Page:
What is a pour-over will?

an older couple estate planning

If you have been putting off creating an estate plan, it is vital to act before it’s too late to protect your hard-earned assets. To secure your future, you should utilize different estate planning tools, such as a will and trust to ensure your wishes are carried out as you intended after your death. If you have decided to create a revocable or irrevocable trust, you should also consider pairing that trust with a pour-over will. Please continue reading to learn the importance of establishing a pour-over will when estate planning, and discover how an adept Montgomery County Will Drafting Attorney can help you protect your hard-earned assets. 

How does a pour-over will work?

Firstly, a pour-over will is a legal document that includes a special provision to transfer any unallocated assets of a person’s estate to a living trust upon death. Any remaining leftover assets will automatically be transferred to a previously established trust. This type of will works in conjunction with a living trust which is highly beneficial as it can be viewed as a type of safety net that ensures all of the assets in the estate are protected after you pass away.

When estate planning, trusts are often created to avoid the costly and time-consuming probate process when distributing assets to intended beneficiaries after a grantor’s death. A pour-over will mainly cover assets that are not placed in a trust. Essentially, it is an additional form of protection to your existing trust that lets the court know that the unallocated assets remaining in your estate, whether you intentionally or unintentionally did not include them in your trust should be immediately transferred upon your death so that they can be distributed to your designated heirs.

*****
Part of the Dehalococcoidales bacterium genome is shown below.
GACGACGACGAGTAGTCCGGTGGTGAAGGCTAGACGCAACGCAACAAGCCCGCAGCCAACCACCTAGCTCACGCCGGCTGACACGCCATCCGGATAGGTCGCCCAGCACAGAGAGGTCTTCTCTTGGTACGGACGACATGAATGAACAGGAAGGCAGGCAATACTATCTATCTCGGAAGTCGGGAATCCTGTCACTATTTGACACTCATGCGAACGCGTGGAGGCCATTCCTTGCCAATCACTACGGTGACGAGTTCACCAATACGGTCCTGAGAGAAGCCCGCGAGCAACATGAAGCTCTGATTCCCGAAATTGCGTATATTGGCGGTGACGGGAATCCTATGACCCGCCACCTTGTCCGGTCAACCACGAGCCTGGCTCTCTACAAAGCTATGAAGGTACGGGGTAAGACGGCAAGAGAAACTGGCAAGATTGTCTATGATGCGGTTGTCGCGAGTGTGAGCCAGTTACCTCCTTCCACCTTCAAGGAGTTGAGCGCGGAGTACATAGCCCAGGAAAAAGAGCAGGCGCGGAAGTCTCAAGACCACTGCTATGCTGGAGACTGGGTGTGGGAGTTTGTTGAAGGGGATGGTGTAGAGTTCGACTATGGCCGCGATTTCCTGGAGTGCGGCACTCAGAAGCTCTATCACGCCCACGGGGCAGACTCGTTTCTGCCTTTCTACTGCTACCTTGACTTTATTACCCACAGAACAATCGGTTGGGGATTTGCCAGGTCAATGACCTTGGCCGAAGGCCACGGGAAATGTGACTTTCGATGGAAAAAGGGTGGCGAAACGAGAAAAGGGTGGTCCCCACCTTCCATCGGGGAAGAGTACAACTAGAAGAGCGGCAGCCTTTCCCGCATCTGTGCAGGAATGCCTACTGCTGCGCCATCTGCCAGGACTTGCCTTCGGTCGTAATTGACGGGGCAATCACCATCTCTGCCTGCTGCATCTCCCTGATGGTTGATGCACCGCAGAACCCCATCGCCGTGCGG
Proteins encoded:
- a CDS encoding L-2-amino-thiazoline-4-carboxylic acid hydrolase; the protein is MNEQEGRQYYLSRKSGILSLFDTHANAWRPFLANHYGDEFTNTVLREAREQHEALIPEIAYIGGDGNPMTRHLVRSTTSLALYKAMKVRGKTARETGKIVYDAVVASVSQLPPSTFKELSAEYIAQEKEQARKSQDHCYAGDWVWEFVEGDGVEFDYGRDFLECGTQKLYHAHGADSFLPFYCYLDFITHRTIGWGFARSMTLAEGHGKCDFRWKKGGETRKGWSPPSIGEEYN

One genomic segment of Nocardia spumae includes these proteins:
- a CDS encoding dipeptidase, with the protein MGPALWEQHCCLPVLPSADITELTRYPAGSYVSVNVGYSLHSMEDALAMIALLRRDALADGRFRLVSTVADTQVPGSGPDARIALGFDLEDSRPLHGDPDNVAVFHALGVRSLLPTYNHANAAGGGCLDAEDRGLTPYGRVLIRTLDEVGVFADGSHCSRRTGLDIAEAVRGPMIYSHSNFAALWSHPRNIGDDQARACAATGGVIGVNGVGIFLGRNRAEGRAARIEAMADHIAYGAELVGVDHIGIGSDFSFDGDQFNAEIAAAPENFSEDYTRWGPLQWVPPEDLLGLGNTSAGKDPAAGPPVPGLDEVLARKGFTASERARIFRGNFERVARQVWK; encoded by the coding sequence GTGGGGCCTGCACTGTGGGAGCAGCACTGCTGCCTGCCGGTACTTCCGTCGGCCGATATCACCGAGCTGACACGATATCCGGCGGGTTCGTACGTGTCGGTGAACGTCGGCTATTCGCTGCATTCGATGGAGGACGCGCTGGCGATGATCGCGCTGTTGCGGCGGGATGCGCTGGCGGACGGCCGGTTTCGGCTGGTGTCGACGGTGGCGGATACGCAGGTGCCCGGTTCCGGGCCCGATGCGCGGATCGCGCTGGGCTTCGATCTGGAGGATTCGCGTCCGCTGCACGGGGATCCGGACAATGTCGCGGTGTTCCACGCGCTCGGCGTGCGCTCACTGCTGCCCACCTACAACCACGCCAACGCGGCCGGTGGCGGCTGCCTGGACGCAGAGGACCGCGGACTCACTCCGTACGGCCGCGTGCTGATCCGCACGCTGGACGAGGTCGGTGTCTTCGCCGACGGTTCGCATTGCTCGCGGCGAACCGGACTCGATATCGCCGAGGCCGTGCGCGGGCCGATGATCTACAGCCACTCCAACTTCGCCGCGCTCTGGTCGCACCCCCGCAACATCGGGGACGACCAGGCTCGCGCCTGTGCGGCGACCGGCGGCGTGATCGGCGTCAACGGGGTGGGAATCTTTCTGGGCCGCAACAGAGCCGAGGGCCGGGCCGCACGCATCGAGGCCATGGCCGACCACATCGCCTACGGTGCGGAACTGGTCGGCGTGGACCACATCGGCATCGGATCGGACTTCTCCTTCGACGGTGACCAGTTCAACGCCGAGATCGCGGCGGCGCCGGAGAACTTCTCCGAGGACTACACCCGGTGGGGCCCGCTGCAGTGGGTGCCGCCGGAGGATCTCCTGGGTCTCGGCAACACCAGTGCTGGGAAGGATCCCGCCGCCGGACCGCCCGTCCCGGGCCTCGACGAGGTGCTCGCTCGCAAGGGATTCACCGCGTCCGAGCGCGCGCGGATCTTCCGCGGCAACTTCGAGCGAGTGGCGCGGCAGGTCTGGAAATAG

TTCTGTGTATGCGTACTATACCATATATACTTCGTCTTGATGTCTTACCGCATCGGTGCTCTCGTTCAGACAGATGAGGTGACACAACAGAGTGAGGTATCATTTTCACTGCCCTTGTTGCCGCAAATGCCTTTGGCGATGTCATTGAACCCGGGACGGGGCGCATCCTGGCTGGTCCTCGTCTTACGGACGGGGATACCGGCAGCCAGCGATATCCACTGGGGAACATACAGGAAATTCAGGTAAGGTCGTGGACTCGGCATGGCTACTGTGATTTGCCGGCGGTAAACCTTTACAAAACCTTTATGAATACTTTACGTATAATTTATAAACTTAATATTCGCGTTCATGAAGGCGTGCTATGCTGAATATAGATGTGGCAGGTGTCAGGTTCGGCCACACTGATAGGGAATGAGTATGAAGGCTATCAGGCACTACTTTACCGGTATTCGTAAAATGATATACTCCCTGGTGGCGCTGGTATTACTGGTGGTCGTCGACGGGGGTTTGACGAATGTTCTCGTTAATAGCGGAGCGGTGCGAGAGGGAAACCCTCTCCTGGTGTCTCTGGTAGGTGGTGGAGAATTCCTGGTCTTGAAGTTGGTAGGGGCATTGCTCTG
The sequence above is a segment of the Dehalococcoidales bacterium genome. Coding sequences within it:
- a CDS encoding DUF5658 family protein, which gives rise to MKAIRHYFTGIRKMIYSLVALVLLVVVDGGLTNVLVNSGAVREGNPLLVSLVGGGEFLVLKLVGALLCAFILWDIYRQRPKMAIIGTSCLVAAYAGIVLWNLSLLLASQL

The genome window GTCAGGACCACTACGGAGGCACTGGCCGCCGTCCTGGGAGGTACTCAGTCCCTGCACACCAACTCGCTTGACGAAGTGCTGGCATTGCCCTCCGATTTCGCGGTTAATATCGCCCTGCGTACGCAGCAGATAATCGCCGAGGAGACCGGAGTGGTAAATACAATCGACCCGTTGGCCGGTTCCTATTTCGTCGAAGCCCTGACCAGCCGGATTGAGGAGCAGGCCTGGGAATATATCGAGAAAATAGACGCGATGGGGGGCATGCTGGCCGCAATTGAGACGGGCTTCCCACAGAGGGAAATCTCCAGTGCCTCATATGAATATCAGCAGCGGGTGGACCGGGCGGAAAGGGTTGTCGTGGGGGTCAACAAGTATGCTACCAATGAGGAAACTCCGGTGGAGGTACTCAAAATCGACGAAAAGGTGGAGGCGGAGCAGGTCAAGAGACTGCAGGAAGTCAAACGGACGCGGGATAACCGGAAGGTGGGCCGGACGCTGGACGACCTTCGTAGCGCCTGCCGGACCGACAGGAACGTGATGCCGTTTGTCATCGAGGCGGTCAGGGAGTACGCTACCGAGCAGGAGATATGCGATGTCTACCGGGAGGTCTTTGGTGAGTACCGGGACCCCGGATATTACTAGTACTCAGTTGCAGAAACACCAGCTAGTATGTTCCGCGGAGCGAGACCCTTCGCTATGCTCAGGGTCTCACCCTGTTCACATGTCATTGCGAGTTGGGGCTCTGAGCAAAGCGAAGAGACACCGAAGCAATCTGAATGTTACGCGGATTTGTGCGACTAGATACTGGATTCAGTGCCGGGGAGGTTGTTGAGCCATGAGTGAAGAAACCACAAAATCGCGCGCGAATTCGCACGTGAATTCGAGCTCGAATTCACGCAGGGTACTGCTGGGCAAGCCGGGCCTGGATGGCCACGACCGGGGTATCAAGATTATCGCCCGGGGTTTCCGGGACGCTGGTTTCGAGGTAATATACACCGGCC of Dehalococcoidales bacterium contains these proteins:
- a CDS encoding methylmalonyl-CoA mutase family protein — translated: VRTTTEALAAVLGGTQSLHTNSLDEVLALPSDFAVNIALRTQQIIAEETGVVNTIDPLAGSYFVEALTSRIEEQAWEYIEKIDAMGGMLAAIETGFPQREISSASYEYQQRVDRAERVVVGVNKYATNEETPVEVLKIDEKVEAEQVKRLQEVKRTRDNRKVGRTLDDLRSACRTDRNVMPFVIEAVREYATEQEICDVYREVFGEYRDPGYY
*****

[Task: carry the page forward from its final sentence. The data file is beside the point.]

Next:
Can it help me avoid the probate process?

Although assets placed in a trust can be distributed directly to your beneficiaries without going through the probate process, a pour-over will not avoid probate. This is primarily because the assets remaining in a pour-over will are not owned yet by the trust, and anything that has not been transferred to your living trust must go through probate court. Since they are unallocated assets from the estate, they must go through the probate process before they can be transferred to your intended heirs. However, a pour-over will offer you more privacy despite being unable to avoid the probate process.

If you are considering establishing a pour-over will, contact a trusted Montgomery County will drafting attorney from JD Katz, who can help you decide if a pour-over will is right for you. Our firm is committed to assisting clients to utilize various estate planning tools to protect their future.